June 14, 2011

"Honey, I shrunk the lawn!"

That’s how I greeted my husband recently after my busy morning with a shovel, newspapers and a few bales of pinestraw mulch. Some of our shrubs had overgrown their borders after eight years and mowing around them had become difficult.

So I solved the problem by enlarging the beds. I dug a new edge trench, then covered the grass with overlapping triple sheets of newsprint. That does a dandy job of killing the turf without chemicals. Cover the newspaper with a few inches of pinestraw and you can say “goodbye” to some of your turfgrass. Some golf courses in Nevada are removing large swaths of grass to deal with their water woes.

Lawn are now the largest “crop” grown in the Chesapeake watershed and are increasing at an annual rate of 8.6 percent—faster than the rate of population growth. Nationwide, 21 million acres are covered by grasses. World Bank predicts that two-thirds of the global population will suffer from lack of access to freshwater by 2025. Some rivers that formerly reached the sea no longer do so—all of the water is diverted before it reaches the river’s mouth. I saw that in Sonoma, California a few years ago as we drove westward along the Russian River. It slowly dwindled to a pond just a few hundred yards from the Pacific.

Does the average homeowner really spend $1200 watering their lawns and landscaping each year? 30 percent of the water used on the East Coast is used to water lawns. Yikes! And many of my neighbors still nearly scalp their lawns. REMEMBER THAT TALL FESCUE ENJOYS BEING 4 INCHES TALL. Then it can shade the soil and not dry out so soon. Chokes out weeds too since the seeds need sunlight to sprout.

Here are some tips if last summer’s water bill got your attention or you’re tired of mowing large expanses of the green stuff. Most homeowner associations will approve these small changes to your landscaping plan, but ask for permission first.

Groundcovers — Provide terrific alternatives to water-hogging turf especially in shady areas. A generous neighbor gave me a few bayberry volunteers seven years ago. They came with a hidden gem—periwinkle—that has now covered three large areas of our landscaped beds. No need to mulch there now. Technically, periwinkle is a non-native “invasive exotic” plant but I find it charming and far removed from invasives like kudzu and Japanese stiltgrass. Groundcovers that do well in our area include Liriope (if you don’t have deer) and most varieties of thyme and sedum.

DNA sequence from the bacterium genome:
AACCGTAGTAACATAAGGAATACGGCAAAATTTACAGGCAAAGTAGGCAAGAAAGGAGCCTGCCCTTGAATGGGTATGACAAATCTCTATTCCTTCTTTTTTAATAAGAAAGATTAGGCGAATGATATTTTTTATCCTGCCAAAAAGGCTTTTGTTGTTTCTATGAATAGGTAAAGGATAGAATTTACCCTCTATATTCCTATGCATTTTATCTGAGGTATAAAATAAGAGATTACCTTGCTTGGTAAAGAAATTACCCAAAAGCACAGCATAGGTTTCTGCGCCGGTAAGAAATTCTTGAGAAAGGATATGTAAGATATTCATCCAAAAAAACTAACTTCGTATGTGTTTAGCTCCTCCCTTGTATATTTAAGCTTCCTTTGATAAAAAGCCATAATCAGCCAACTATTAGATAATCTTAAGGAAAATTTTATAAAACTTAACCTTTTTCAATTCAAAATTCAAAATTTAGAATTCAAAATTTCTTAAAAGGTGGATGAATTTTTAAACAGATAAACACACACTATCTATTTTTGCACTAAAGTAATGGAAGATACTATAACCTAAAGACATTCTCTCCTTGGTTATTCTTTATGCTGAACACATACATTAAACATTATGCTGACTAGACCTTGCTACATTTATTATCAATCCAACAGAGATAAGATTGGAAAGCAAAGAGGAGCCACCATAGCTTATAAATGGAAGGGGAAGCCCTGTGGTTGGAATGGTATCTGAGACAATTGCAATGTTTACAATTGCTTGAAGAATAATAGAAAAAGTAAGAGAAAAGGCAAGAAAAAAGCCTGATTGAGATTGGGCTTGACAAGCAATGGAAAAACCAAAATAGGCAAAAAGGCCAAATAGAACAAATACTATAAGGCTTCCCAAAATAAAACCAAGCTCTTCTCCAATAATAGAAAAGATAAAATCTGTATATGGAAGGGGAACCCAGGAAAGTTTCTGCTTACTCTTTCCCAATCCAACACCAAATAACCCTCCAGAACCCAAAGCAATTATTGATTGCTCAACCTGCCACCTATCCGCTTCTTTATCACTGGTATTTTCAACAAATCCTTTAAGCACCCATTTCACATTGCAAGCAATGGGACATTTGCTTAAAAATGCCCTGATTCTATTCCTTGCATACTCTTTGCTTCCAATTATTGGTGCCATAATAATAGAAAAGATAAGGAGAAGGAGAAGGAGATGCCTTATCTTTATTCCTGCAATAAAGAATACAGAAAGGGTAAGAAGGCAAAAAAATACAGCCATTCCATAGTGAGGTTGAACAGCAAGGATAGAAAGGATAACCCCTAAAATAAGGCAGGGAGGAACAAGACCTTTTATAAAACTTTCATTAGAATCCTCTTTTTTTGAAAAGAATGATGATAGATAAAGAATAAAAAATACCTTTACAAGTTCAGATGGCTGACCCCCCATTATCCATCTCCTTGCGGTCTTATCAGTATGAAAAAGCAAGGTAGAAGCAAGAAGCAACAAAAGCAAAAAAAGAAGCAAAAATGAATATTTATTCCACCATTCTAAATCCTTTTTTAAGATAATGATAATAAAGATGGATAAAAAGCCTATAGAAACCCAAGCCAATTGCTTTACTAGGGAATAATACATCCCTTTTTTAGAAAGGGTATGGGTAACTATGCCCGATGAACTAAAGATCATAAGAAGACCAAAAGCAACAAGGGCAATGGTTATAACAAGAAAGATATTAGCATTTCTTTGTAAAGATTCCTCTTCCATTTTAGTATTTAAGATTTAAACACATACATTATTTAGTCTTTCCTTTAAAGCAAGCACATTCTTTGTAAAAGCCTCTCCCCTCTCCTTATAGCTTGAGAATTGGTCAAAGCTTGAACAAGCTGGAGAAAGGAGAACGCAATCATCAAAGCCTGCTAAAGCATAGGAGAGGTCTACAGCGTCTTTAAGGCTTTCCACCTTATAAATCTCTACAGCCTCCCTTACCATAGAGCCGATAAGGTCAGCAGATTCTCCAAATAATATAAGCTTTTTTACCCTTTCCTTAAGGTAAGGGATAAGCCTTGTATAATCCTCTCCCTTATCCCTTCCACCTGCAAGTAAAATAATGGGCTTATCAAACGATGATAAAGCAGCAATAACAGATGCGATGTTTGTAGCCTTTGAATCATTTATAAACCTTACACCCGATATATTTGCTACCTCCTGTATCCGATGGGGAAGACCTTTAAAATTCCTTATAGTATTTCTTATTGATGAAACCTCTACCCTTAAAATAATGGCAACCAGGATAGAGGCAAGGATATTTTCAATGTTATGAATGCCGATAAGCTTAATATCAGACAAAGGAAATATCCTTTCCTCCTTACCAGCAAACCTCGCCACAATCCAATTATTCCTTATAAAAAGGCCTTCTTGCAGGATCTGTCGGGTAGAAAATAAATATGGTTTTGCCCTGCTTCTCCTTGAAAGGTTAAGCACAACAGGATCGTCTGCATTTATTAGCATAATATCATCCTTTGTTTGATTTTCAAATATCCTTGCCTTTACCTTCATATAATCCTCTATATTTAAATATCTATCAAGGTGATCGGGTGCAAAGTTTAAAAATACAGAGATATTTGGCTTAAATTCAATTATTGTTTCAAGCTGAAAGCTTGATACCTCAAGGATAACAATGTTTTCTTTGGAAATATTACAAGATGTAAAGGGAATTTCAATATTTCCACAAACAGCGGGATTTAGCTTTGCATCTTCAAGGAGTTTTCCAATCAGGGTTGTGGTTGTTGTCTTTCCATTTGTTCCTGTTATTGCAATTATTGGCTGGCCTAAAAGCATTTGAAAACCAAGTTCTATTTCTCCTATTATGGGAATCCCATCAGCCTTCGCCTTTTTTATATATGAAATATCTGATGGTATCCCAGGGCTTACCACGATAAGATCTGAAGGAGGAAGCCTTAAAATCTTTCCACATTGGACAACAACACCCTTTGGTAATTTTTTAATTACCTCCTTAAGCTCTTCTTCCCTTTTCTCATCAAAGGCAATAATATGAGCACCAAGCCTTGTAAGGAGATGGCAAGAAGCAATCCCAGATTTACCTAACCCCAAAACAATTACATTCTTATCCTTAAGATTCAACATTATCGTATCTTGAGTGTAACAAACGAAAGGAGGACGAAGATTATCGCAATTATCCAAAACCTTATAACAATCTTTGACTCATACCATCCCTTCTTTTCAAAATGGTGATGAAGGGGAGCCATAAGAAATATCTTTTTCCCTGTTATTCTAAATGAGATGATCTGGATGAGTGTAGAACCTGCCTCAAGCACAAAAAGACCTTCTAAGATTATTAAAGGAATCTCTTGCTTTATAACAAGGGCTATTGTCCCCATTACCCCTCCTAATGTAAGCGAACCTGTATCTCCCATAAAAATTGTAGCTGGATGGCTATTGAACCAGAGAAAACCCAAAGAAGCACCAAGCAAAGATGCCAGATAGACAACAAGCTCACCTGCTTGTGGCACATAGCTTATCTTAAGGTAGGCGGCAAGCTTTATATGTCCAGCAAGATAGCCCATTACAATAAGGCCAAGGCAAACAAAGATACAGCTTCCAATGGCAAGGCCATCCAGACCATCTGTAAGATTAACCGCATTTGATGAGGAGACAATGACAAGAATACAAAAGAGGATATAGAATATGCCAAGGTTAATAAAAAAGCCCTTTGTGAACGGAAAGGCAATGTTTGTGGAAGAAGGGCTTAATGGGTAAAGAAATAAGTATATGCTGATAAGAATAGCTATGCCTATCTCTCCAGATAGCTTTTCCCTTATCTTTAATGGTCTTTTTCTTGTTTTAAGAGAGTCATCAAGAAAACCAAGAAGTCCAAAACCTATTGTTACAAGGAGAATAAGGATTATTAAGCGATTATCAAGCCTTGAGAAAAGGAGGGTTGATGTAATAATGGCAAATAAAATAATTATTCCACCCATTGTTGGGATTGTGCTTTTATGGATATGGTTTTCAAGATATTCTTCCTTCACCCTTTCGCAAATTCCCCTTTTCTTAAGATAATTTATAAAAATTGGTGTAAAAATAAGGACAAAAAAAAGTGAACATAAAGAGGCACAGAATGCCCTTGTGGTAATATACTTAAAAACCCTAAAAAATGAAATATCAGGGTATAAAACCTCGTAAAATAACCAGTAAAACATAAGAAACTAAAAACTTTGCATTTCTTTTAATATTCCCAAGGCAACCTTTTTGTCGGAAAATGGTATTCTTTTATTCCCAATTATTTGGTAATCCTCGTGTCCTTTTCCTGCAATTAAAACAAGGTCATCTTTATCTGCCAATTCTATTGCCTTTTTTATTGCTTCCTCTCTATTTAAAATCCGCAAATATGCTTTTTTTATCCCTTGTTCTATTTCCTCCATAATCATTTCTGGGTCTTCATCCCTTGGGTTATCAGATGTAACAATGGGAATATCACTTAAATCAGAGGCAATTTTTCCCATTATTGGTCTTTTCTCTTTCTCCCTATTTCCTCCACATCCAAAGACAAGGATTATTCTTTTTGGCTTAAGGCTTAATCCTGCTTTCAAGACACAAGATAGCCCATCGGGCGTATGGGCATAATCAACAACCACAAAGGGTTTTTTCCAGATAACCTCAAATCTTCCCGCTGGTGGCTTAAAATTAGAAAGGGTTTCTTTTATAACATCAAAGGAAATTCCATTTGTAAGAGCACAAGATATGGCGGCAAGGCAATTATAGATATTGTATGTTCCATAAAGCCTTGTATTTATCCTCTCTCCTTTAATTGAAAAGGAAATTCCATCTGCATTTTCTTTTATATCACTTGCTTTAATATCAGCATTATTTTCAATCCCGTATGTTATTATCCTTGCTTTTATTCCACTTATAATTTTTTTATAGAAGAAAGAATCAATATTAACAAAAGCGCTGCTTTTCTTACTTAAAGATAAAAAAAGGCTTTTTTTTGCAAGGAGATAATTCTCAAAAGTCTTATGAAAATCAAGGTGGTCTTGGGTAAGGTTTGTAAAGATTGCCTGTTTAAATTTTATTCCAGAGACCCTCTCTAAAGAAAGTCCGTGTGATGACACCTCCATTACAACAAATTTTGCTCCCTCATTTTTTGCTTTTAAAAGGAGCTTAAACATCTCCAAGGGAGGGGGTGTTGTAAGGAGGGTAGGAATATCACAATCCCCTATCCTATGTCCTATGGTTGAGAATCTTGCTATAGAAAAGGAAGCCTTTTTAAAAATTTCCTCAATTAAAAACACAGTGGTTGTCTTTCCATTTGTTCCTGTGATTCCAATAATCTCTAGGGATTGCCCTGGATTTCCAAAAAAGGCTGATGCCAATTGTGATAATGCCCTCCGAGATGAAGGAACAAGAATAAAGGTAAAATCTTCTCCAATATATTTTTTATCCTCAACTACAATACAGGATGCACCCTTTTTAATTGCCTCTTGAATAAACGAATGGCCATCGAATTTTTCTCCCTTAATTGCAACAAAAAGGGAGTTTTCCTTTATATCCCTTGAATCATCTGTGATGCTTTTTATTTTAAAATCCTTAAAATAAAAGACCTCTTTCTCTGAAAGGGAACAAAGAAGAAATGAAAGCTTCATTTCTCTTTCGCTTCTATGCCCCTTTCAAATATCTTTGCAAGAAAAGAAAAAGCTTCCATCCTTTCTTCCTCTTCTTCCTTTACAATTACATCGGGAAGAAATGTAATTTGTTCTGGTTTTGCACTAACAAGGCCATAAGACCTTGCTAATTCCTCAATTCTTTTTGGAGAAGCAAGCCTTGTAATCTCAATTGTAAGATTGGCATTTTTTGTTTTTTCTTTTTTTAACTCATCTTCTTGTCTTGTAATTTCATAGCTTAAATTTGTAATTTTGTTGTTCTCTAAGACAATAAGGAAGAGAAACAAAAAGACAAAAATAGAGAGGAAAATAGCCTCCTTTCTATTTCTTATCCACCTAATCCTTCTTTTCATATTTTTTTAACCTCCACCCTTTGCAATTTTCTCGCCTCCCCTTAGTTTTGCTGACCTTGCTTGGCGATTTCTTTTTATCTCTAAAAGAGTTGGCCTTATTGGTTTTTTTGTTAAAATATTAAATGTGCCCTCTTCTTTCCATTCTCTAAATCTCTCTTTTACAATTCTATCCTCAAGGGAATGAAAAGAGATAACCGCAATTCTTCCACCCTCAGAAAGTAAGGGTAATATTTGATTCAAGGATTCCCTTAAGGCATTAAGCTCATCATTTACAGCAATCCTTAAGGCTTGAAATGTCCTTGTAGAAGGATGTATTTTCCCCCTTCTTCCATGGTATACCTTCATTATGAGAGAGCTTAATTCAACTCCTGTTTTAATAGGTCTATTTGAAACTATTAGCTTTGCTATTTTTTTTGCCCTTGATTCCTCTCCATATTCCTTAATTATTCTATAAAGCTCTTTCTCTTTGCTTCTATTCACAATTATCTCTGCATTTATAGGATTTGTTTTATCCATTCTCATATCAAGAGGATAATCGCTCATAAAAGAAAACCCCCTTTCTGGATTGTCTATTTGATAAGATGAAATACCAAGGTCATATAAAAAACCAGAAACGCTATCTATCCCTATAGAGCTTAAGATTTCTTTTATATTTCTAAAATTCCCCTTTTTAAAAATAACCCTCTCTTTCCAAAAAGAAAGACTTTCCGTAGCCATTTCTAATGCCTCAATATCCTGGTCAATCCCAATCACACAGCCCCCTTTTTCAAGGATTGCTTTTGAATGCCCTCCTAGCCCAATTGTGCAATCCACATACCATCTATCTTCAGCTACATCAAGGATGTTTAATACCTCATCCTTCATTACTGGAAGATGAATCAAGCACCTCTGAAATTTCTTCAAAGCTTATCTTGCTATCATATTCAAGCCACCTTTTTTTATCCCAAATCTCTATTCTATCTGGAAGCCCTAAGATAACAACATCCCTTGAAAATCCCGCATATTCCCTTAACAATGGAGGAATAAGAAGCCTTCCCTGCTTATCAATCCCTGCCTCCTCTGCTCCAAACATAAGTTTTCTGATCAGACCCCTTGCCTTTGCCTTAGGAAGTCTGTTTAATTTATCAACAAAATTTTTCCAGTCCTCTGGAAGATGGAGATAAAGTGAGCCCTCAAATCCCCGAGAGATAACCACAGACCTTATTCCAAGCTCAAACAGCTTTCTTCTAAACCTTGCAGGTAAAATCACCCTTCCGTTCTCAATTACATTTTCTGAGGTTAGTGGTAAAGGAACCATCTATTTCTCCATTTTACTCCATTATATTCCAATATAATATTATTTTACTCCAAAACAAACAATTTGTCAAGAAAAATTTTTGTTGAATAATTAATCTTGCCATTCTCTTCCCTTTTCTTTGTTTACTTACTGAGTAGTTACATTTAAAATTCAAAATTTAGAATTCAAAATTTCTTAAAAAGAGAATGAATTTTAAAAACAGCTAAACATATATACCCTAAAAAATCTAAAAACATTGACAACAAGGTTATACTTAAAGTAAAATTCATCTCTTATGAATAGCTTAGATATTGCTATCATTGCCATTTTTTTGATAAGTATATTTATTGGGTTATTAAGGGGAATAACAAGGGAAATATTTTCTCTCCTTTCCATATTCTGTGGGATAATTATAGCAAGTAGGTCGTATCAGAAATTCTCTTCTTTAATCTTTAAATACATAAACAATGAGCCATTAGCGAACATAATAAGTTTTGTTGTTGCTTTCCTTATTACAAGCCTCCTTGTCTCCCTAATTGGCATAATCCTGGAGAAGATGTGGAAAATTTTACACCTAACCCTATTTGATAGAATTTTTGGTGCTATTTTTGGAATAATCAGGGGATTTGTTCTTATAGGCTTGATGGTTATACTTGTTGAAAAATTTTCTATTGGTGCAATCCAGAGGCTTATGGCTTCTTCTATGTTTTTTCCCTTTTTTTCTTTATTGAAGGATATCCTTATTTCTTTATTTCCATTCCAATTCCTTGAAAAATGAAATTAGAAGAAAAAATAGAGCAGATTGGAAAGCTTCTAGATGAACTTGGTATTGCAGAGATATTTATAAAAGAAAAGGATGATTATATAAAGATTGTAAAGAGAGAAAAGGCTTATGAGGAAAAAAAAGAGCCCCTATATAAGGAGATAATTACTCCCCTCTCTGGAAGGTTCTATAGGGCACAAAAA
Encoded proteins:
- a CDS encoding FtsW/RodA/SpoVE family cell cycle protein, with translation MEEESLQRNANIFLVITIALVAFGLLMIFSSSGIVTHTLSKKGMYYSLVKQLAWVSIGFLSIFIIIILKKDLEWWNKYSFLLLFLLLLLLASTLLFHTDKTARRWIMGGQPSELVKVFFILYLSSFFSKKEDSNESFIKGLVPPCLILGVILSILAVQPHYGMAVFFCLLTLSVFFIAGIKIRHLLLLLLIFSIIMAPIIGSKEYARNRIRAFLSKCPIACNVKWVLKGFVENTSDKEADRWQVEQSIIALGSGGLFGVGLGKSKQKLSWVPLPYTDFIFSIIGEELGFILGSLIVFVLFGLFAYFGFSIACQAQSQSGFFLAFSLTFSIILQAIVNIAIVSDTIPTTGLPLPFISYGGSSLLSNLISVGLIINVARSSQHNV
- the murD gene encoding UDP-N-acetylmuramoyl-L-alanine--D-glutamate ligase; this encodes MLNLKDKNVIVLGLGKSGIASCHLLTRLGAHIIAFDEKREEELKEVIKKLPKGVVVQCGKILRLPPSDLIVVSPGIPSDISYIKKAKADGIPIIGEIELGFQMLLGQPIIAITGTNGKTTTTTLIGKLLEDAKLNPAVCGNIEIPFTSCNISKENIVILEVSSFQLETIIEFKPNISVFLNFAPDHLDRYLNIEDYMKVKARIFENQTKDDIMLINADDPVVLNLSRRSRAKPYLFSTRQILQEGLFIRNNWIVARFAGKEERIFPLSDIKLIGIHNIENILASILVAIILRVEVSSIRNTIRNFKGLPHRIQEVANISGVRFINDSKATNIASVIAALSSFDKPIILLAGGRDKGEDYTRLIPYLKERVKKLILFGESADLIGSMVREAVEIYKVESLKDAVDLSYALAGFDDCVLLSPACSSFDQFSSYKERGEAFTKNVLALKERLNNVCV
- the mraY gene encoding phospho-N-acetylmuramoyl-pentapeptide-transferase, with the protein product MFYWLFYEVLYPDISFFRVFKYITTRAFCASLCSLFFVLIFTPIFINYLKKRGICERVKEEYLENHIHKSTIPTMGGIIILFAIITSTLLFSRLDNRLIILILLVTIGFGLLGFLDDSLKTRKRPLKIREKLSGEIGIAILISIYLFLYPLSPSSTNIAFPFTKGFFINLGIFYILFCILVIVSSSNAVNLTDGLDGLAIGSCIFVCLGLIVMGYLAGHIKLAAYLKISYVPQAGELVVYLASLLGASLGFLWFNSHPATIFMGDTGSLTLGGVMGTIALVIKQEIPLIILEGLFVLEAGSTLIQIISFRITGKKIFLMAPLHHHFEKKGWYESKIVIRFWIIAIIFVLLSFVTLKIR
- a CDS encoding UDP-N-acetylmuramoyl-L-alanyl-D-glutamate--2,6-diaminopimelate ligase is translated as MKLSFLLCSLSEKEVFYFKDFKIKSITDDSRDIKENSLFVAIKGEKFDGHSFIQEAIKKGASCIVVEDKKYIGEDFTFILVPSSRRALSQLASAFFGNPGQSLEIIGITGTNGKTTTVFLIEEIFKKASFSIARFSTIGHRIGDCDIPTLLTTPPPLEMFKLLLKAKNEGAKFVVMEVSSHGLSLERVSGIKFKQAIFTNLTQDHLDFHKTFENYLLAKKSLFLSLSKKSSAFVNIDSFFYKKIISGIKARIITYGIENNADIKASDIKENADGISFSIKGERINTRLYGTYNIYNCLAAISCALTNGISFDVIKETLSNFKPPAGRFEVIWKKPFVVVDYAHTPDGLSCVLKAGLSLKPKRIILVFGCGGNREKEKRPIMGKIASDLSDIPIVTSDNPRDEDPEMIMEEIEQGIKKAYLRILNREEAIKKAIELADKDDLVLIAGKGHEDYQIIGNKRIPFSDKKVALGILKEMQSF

Visit Virginia Native Plant Society’s website  for more info on invasive plants. Or Virginia Department of Conservation and Recreation at http://www.dcr.virginia.gov/natural_heritage/invsppdflist.shtml

Go native — Native grasses are resistant to drought, insects, and disease. Maiden grass is one of my favorites although it too is considered invasive. But I welcome these “volunteers.” The helpful folks at James County Service Authority (JCSA) provide a list of “Water Smart” plants at http://www.bewatersmart.org/resources/plants/plants.html

If you want to see an attractive drought tolerant garden, visit the Ellipse Garden at Williamsburg Botanical Garden at 5535 Centerville Road. I was very impressed driving back to it.  James City County has preserved a LOT of land! (757) 903-9103

Think rain barrel — One inch of rain on 1,000 square feet of roof yields up to 600 gallons of rainwater. James City County averages 47 inches of precipitation per year—or 28,200 gallons per year.

Both Ace Peninsula stores in our area, as well as most garden stores have these barrels in stock. JCSA offers rebates up to $25 per rain barrel—limit four barrels. If your development signed a “Water Conservation Agreement,” you may not be eligible for this rebate. See JCSA’s rebate info at http://www.bewatersmart.org/pdfs/rebates/jcsarebatebooklet_10.pdf

* The Historic Triangle Senior Center (5301 Longhill Road, Williamsburg; 757-259-4187) sells rain barrels made from recycled 55 gallon olive barrels and include a screen, overflow valve and spigot--all for $50.

Give our aquifers a break — Let the soil dry between waterings to prevent lawn disease and help fight the unsustainable demand on groundwater. During hot, dry spells, a healthy lawn can survive on just one inch of water, including rain, per week. During our peak summer season, water usage dramatically increases by 60-70 percent.

If you are a JCSA customer, you are using water from the Chickahominy-Piney Point and Potomac Aquifers that are hundreds of thousands of years old and whose extraction is not being replenished by rainfall. Mining them for water today means depriving future generations of liquid treasure.

Turf is tricky in our area because we are in a transition zone between northern and southern climates. Neither cool season nor warm season turf absolutely thrives here, and maintaining a healthy lawn takes work.

Instead of long watering times on each station, I set our irrigation system to 10 minutes per oscillating station and 2 minutes per pop-up station at 5 a.m., with a repeat an hour later.

Or you can let your fescue go brown and dormant—just water once a month and it will (may?) bounce back in the fall.

Sure wish we could easily irrigate our plants with "gray water." There's little rationale for irrigation water (or to flush our toilets) to be the same quality of water as we need to brush our teeth or make ice cubes.